About five years ago, I worked in one of Atlanta’s most popular salons at the time. The owner was talented and had a huge clientele. My station was right next to hers, where I learned a lot – from the good and the bad.
One of her clients was one of Atlanta’s top television news anchors. Unbeknown to me, for several weeks this woman watched my work and my decorum with my clients every time she came into the salon from the owner’s chair.
One day, she stopped me near the bathroom and told me that she admired my talent at styling and cutting hair and my professionalism. She noticed that I serviced my clients with respect and they were in and out of the salon in a timely fashion.
I was flattered. Then she hit me with a bombshell: She wanted to switch from the owner of the salon to me.
I was excited and nervous at the same time – excited about the opportunity, nervous about how the owner would respond.
Now, this should have been a rather easy thing to do. As a paying client, you have every right to have your hair done by whomever you like. It is your right.
But, as was the case I experienced, it was so much unnecessary drama. I first explained to the client that she MUST have a conversation with her stylist. The client did the right thing – she told the owner that she wanted to make a stylist change and had identified who that person would be to execute it.
The owner asked, “Who is it?” When told she wanted to switch to me, someone who worked in her salon, she lost it. I was accused of “stealing” her client and immediately kicked out of her salon.
I was disappointed. I considered the owner a friend and was surprised she went to such an extreme because a client made a choice that she had every right to make.
I learned a lot from that situation, first and foremost that a client is your client only when she’s in your chair. That’s it. She has every right to go wherever she desires, and stylists have to respect that.
That news anchor – who continues to be serviced by me all these years later – did the right and mature thing. She approached the stylist about her concerns and let her know why she was moving on to someone else.
No matter how talented you are as a stylist, you just might not be right for everyone who comes to you. I have built an enormous clientele over the years. But there have been some ladies that were not totally pleased with my work. You can try your hardest, but as a stylist you will not be able to please everyone. You have to accept that. And you have to accept when you see “your client” in someone else’s chair. Again, it’s her right.
Get What You Deserve: Salon Etiquette, the Column
In this weekly column, Najah Aziz will answer the questions and solve the problems that swirl around hair salons, stylists and clients. If you have a burning issue or question that needs to be resolved, ASK NAJAH. Submit your questions to email@example.com.
At my salon, Like The River, I have actually encouraged women I have serviced to try another stylist who might have an expertise in what she desires. I explained why a move would benefit her and then I introduced her to the stylist to initiate the change.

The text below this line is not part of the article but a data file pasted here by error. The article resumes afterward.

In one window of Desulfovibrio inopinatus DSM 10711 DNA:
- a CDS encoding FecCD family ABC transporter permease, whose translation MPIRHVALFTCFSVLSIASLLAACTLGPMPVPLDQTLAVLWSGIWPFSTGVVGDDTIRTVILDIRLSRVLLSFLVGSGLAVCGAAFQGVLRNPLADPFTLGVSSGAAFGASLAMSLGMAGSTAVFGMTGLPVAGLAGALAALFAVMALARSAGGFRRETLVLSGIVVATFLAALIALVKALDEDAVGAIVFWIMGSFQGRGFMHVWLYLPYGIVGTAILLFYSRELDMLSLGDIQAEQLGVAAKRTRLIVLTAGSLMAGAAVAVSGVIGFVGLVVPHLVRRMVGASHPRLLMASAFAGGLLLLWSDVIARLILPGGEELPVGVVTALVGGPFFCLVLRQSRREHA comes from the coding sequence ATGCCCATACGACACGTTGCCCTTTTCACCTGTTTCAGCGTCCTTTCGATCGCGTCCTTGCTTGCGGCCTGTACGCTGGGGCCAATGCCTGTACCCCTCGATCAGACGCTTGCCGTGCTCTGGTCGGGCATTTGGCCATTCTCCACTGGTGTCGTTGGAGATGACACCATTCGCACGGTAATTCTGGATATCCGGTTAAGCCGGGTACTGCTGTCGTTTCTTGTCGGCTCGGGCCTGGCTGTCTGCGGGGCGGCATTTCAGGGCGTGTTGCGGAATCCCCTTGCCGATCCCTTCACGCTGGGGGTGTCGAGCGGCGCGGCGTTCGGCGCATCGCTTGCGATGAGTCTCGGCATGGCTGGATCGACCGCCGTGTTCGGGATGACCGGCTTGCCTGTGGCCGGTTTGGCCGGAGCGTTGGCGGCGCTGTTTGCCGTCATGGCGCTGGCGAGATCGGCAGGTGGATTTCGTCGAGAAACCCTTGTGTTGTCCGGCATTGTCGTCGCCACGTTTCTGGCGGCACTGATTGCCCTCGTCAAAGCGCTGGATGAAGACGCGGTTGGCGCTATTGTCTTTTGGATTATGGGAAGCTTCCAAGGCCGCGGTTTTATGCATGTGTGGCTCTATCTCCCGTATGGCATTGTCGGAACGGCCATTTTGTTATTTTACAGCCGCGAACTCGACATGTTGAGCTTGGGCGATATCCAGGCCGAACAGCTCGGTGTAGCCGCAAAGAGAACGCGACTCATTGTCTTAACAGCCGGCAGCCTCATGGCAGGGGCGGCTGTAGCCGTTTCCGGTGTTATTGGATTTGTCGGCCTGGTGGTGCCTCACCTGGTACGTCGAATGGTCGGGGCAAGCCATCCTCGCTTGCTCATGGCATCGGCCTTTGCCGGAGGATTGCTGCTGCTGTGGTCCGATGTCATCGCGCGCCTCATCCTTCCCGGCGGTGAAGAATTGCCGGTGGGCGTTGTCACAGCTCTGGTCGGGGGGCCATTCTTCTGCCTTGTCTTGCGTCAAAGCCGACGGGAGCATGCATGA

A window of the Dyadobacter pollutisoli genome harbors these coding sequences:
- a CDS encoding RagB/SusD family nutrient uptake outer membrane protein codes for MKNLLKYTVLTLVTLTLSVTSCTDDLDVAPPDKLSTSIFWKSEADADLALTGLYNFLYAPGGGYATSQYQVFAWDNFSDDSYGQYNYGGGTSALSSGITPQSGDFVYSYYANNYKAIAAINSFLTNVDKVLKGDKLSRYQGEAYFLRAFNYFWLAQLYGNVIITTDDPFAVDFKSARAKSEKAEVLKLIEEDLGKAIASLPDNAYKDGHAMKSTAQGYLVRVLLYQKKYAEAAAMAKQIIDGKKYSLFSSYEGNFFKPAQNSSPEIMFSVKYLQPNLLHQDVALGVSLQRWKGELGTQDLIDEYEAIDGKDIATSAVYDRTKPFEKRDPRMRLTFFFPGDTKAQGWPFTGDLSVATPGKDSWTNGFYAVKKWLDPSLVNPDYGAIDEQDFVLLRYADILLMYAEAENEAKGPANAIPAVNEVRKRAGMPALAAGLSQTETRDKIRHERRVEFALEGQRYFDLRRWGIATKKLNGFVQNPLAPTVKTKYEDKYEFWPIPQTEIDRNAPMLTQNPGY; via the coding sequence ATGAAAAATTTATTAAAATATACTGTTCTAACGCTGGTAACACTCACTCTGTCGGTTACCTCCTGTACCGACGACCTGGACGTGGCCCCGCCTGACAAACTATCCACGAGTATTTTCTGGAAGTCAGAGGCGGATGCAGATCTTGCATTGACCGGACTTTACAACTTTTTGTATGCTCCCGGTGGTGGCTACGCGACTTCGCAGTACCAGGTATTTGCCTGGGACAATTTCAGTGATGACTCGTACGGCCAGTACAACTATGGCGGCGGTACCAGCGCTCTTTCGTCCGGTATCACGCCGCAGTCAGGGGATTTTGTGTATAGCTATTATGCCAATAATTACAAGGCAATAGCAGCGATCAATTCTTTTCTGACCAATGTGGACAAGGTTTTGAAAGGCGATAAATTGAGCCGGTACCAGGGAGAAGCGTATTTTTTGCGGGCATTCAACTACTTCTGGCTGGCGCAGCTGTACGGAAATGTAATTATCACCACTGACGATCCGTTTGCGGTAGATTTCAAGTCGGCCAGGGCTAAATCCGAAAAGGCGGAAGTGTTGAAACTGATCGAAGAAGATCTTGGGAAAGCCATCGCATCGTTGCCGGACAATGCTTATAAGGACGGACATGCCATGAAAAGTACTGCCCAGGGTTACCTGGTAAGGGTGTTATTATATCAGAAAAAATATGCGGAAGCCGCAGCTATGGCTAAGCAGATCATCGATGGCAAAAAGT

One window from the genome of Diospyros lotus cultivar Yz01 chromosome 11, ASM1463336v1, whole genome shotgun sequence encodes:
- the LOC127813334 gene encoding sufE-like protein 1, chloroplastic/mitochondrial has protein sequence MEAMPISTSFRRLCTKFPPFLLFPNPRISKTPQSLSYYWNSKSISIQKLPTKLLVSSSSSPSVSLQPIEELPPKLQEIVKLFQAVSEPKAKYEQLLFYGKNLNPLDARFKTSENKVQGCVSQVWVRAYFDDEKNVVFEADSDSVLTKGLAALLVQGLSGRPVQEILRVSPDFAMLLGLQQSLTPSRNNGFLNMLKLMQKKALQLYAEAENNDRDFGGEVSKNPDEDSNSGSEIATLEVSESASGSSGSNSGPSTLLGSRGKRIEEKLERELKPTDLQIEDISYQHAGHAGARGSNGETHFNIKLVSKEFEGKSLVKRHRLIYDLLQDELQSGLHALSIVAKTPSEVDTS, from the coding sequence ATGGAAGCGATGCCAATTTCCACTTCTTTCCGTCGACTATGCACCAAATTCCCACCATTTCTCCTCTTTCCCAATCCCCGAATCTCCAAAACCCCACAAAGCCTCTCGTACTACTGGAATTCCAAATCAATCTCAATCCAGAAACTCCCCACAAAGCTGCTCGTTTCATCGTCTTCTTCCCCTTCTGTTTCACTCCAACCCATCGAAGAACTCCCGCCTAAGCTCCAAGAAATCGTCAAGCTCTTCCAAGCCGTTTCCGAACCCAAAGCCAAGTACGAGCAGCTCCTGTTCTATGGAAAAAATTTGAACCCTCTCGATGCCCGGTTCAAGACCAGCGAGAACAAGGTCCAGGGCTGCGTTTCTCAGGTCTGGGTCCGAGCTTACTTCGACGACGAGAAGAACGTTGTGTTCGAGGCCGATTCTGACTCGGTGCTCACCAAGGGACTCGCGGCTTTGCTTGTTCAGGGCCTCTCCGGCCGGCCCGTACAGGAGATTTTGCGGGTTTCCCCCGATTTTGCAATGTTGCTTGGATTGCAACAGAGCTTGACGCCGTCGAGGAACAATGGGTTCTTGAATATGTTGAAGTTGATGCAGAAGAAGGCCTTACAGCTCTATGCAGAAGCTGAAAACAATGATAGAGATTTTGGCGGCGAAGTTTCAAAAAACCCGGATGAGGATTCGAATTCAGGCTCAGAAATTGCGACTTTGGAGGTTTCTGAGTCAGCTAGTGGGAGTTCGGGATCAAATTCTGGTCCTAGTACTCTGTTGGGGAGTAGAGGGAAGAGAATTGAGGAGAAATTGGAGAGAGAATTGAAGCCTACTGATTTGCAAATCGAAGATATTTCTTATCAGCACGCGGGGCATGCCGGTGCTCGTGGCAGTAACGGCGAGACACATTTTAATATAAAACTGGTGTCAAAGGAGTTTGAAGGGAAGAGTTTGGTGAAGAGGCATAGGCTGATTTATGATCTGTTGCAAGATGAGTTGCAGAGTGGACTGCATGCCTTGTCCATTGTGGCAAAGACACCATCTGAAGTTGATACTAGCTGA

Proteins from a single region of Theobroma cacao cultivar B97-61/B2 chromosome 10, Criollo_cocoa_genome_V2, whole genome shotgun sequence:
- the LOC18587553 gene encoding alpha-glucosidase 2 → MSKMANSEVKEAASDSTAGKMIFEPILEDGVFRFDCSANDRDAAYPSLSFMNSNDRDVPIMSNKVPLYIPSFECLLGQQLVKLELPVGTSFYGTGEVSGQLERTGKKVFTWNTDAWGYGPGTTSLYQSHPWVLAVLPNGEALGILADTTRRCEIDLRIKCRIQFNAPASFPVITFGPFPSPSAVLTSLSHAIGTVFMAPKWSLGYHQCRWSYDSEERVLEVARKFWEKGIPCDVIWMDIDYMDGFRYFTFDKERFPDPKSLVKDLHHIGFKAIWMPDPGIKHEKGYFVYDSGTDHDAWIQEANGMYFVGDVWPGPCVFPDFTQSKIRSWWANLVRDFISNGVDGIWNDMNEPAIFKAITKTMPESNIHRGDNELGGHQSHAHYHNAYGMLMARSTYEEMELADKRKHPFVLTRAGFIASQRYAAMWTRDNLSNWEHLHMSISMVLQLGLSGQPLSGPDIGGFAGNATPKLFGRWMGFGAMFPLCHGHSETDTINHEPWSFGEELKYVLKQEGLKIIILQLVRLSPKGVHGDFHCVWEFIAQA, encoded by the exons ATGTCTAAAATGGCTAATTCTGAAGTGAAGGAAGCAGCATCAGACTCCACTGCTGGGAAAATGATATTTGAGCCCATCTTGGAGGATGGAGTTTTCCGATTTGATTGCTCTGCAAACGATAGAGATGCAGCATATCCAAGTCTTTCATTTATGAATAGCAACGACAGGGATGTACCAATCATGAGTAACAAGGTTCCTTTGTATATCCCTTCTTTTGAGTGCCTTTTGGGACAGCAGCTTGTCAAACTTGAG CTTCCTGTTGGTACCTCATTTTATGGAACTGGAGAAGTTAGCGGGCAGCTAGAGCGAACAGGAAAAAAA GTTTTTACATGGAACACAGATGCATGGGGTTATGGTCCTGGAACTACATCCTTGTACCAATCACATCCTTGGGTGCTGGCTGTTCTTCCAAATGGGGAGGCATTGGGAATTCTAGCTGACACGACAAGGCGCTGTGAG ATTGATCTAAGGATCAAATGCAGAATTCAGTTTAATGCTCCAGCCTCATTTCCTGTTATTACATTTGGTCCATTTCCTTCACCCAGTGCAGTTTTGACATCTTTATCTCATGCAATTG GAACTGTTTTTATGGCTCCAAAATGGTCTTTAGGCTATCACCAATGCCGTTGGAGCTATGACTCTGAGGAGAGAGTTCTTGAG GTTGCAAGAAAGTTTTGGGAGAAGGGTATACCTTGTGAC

That eliminates any awkwardness that the client might feel. We all have experienced being in someone else’s chair wishing we were in another stylist’s chair. But we were so mindful of hurting feelings that we stayed where we didn’t really want to be.
That has to stop.
The best way for a client switching stylists in the same salon requires maturity and understanding on both parties. First, the client has to have a tough but necessary conversation with the stylist. It should go something like this:
“I really appreciate your work with me and my hair. Thank you. But I have been thinking about a change. I want to do something different and I want to give (fill in the blank) a try. I’m hoping you will introduce us so there can be a smooth transition.”
At that point, it is the stylist’s professional obligation to give her blessings and assist her. It might not be easy, but it is the clients’ right to come and go as she sees fit.
So, the stylist’s response should go something like this:
“I’m sorry you aren’t happy, but I’m grateful for having the chance to service you. And thank you for being up front with me. (Fill in the blank) is very nice and talented and I’ll be glad to introduce you. And if she has any questions about your, hair I will help her any way I can. “
Of course, as a client, sometimes you might not feel it’s necessary to explain anything when you switch stylists. You’re a paying customer and it’s your right. It’s not the best approach, but you can move on as you see fit without being made to feel uncomfortable by the original stylist.
I have had clients end up in someone else’s chair. To make sure they do not feel awkward, I go over to them, smile and speak to them, easing their discomfort.
It’s a delicate balance that has to be managed with maturity and professionalism – on both sides. But if approached the right way, which is upfront and with tact, the switch should be anything but an awkward experience.
Najah Aziz is the owner of Like The River The Salon in Atlanta, which has been ranked the No. 1 salon in Atlanta for two straight years—and one of the top 100 salons in America by AOL.com. www.liketheriver.